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Government studies Chorus intervention options

New Zealand network operator Chorus is now likely to take an earnings hit as a political stand-off rules out further legislation.
Written by Rob O'Neill, Contributor

Without the Parliamentary majority needed to overrule the telecommunications market regulator, the New Zealand Government is studying a range of non-legislative options should intervention be required to ensure the country’s ultrafast broadband (UFB) network rollout is completed.

Yesterday all of the Government's likely Parliamentary partners indicated they would not support a change in the law to overrule the Commerce Commission’s decision to lower the price charged for copper broadband services.

That regulatory determination is now likely to stand and will tear a hole in network operator Chorus’s forecast revenues.

Chorus is the major contractor building the UFB network.

However, the scale of the financial impact on Chorus remains uncertain and is the subject of an independent review being conducted by Ernst & Young.

Telecommunications Users Association of New Zealand (TUANZ) chief executive, Paul Brislen, said first it had to be established intervention was necessary.

Brislen has fronted a long-running campaign by the Coalition for Fair Internet Pricing, which also includes consumer organisation ConsumerNZ, against Government efforts to overrule the regulator.

He said firstly Chorus may be able to address its own funding challenges simply by reviewing its dividend policy and pay less than originally planned to shareholders. At the moment there is still no clarity that anything more than that is required.

Chorus withdrew its dividend guidance earlier this month saying in light of  regulatory uncertainty it had elected to withdraw its guidance for 2014 of 25.5 cents per share.

“At this time of unprecedented levels of investment by Chorus, withdrawing dividend guidance is a regrettable but necessary step in light of the ongoing uncertainty Chorus faces,” CEO Mark Ratcliffe said.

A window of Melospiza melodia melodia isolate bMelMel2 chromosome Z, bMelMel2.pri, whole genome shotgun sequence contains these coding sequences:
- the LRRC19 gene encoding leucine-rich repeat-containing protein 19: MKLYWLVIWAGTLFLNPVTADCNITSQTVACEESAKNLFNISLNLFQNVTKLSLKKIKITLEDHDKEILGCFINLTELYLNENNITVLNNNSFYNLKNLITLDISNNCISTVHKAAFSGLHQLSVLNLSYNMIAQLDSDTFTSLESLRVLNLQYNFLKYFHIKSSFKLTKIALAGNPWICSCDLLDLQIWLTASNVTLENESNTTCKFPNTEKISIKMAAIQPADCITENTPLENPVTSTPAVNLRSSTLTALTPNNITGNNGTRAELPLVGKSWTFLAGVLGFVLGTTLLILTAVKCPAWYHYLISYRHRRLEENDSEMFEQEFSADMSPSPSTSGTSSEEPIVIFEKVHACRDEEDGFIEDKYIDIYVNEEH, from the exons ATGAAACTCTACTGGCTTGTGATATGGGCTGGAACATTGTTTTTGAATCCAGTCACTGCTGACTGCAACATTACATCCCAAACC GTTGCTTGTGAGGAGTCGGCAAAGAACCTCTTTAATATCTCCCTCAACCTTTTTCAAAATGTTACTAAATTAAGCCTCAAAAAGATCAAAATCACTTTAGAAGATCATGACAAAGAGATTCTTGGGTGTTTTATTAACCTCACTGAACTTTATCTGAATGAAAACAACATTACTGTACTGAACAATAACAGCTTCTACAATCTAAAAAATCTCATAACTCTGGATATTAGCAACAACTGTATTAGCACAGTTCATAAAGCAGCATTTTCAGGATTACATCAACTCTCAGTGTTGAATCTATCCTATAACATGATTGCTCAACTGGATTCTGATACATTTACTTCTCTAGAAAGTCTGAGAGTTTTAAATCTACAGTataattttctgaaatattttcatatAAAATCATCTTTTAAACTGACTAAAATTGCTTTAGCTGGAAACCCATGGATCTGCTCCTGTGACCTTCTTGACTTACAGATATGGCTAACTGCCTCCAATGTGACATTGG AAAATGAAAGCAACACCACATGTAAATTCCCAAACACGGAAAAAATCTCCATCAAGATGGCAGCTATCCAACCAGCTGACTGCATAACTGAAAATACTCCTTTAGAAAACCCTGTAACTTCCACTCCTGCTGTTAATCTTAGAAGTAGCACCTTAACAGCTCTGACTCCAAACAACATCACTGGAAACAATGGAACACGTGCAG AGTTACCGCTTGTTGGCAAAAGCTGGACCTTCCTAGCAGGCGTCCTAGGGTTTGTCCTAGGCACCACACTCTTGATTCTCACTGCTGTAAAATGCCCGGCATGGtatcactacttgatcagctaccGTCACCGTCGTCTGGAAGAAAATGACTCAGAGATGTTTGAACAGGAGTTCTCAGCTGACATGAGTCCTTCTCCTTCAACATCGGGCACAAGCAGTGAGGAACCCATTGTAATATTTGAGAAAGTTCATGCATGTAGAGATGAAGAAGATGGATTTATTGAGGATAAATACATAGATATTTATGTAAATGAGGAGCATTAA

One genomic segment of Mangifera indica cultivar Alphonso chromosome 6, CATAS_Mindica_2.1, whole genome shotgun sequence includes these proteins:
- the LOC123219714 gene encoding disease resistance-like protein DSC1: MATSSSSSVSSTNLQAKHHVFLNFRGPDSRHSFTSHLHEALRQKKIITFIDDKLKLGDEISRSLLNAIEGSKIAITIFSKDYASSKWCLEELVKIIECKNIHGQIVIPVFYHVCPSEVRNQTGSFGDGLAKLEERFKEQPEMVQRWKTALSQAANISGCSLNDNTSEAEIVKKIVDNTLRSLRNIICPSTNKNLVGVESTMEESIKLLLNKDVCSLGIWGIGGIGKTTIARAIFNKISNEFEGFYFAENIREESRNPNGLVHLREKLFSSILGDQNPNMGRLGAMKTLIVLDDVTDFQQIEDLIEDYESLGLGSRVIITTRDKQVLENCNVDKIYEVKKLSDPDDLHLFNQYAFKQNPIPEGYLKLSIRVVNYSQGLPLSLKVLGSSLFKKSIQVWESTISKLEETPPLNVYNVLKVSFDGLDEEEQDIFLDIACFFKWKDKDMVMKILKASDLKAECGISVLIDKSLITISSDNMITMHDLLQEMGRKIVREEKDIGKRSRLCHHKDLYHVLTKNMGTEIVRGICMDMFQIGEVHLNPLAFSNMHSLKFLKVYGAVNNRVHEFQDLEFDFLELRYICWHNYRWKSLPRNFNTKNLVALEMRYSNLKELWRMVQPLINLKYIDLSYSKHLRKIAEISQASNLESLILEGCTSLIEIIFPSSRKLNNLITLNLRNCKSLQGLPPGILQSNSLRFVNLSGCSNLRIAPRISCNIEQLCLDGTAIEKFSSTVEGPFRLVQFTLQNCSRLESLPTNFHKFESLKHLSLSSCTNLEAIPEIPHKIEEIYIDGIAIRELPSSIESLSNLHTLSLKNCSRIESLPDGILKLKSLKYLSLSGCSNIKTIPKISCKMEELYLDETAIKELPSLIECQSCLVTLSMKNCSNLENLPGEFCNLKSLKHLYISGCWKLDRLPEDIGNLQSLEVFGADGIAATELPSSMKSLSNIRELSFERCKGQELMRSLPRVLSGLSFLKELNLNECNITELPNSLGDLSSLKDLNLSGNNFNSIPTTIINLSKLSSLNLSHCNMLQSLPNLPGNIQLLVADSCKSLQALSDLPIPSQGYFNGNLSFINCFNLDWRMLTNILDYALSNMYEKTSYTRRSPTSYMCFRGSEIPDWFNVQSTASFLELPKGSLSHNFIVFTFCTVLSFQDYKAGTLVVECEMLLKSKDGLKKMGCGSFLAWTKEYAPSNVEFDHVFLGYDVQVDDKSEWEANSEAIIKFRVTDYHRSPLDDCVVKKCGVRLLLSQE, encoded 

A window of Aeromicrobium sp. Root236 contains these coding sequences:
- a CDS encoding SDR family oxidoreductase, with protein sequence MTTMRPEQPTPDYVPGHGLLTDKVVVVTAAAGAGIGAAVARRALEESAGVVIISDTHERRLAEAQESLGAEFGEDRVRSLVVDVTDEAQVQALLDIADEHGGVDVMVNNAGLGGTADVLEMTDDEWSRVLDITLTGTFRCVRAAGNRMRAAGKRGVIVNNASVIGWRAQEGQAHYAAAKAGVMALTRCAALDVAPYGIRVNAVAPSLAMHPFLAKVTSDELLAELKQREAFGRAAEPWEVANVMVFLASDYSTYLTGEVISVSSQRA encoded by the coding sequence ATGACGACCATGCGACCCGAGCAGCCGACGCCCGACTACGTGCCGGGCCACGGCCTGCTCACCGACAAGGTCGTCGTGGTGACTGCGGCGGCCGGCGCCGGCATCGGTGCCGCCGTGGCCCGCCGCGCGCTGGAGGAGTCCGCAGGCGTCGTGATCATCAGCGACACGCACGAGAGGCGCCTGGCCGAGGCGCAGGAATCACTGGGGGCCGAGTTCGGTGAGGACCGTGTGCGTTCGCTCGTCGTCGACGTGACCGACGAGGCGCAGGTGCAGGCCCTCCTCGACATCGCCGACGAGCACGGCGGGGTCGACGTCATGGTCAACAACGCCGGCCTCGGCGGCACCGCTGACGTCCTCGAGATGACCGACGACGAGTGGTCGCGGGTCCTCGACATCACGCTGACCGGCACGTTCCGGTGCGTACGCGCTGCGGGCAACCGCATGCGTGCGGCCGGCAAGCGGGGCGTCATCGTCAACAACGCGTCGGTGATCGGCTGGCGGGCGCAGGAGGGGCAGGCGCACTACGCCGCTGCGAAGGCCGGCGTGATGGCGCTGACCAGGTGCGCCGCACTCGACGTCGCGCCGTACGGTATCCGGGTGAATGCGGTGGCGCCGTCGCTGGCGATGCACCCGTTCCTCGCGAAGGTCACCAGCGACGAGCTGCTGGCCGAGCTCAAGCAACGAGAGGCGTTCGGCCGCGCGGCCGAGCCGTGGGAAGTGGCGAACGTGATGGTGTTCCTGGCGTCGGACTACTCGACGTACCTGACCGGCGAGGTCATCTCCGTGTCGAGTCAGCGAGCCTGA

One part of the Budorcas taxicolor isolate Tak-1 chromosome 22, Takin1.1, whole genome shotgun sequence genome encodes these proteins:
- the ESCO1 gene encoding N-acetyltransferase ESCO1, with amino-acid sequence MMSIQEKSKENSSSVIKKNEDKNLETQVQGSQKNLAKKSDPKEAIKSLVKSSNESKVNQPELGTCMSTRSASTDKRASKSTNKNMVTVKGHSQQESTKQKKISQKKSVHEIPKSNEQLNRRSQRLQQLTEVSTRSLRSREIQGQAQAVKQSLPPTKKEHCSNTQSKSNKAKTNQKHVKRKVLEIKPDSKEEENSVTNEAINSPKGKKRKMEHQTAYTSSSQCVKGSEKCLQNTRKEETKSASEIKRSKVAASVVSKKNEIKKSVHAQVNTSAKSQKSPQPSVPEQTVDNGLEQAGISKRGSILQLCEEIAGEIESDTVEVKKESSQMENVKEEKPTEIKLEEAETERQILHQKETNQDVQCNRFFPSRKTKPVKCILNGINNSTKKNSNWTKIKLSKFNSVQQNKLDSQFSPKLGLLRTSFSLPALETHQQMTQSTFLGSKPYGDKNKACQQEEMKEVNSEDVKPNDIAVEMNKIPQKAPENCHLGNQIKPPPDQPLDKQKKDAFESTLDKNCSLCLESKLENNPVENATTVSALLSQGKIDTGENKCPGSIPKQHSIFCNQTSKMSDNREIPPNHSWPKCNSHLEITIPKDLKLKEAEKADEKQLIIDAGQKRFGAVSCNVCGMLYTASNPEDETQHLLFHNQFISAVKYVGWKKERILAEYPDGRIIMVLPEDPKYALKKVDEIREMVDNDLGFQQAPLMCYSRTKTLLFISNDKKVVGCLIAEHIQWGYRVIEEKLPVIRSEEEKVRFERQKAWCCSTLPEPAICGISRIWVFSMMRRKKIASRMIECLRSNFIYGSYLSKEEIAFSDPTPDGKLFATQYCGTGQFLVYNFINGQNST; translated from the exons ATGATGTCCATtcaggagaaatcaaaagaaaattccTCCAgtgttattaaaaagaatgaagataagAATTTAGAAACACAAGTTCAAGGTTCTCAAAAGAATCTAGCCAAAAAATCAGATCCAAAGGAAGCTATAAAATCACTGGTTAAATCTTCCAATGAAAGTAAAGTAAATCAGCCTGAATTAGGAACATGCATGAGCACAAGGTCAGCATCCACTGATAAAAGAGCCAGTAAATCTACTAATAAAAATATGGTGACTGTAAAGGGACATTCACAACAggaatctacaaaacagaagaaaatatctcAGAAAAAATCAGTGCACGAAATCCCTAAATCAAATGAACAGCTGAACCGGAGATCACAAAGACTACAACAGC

If intervention is deemed needed, Brislen said, an array of options is available. These should have been considered from the moment the Commerce Commission issued its draft price determination a year ago, he added.

The most extreme option is included in the separation document from when Telecom was separated into two parts, a retail arm and a network operator – Chorus.

Brislen said a clause in the document says that if Chorus cannot deliver on its contract to build the UFB network, Government-owned Crown Fibre Holdings can assume control of the company, effectively as a statutory manager.

“That’s an extreme option, I’d have thought,” he said.

Another option is the Government could provide guarantees to Chorus’s bankers, he said.

It could also give more money to Chorus directly. If it did so, he said, such funding should be “wrapped in extreme caveats”.

It could abandon the UFB project altogether, but that would be politically unacceptable.

Another option would be to retender the UFB contract. Brislen said he would expect other network operators to jump at such an opportunity.

Finally, Brislen said, the Government could do nothing. It could let Chorus go broke, buy the assets “for a song” and use them to build a national open access network.

“There’s quite a few options other than overruling the regulator,” he said.

Yesterday Communications and Information Technology Minister Amy Adams said comments from some parliamentary parties that they would not support legislation in regards to copper pricing were not unexpected.

“While we have not sought support for legislation from our support parties, they have indicated to me that legislation was always going to be a challenge, so today’s announcement comes as no surprise,” Adams said.

She said the government has been considering non-legislative options for some time.

“Since the Commerce Commission’s decision was announced the Government’s approach has been consistently that the first priority is for Chorus to meet the shortfall itself.

“If this is not possible the Government would look at other non-legislative options as a first choice. Nothing in today’s public comments from some parliamentary parties changes that.

“The Government’s primary concern is to ensure that New Zealanders get access to ultra-fast broadband, because that is what is in the long-term interests of New Zealand.

“In order to properly assess the range of options, the Government has commissioned independent advice about Chorus’ financial position and its capability to deliver on its contractual obligations with the Government.”

Brislen said overall he is pleased the political parties have agreed with the Coalition for Fair Internet Pricing about the importance of the independence of the regulator.

“That is the important issue. The decisions the regulator makes are generally the right ones and they were about to take that away from us,” he said.

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